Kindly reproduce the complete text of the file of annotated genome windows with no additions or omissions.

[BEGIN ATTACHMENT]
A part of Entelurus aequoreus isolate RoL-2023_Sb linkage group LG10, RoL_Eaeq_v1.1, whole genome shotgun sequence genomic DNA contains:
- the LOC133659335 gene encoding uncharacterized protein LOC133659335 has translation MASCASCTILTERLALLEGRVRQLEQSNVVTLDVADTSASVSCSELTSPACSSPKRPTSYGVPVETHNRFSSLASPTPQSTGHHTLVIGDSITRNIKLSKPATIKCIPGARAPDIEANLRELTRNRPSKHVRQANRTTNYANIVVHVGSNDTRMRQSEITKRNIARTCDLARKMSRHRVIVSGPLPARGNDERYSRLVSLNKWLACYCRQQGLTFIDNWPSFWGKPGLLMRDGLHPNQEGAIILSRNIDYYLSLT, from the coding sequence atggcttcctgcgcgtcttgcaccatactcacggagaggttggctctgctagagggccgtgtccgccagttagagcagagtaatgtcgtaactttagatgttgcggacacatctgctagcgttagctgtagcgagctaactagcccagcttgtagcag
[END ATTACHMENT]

A part of Entelurus aequoreus isolate RoL-2023_Sb linkage group LG10, RoL_Eaeq_v1.1, whole genome shotgun sequence genomic DNA contains:
- the LOC133659335 gene encoding uncharacterized protein LOC133659335 has translation MASCASCTILTERLALLEGRVRQLEQSNVVTLDVADTSASVSCSELTSPACSSPKRPTSYGVPVETHNRFSSLASPTPQSTGHHTLVIGDSITRNIKLSKPATIKCIPGARAPDIEANLRELTRNRPSKHVRQANRTTNYANIVVHVGSNDTRMRQSEITKRNIARTCDLARKMSRHRVIVSGPLPARGNDERYSRLVSLNKWLACYCRQQGLTFIDNWPSFWGKPGLLMRDGLHPNQEGAIILSRNIDYYLSLT, from the coding sequence atggcttcctgcgcgtcttgcaccatactcacggagaggttggctctgctagagggccgtgtccgccagttagagcagagtaatgtcgtaactttagatgttgcggacacatctgctagcgttagctgtagcgagctaactagcccagcttgtagcag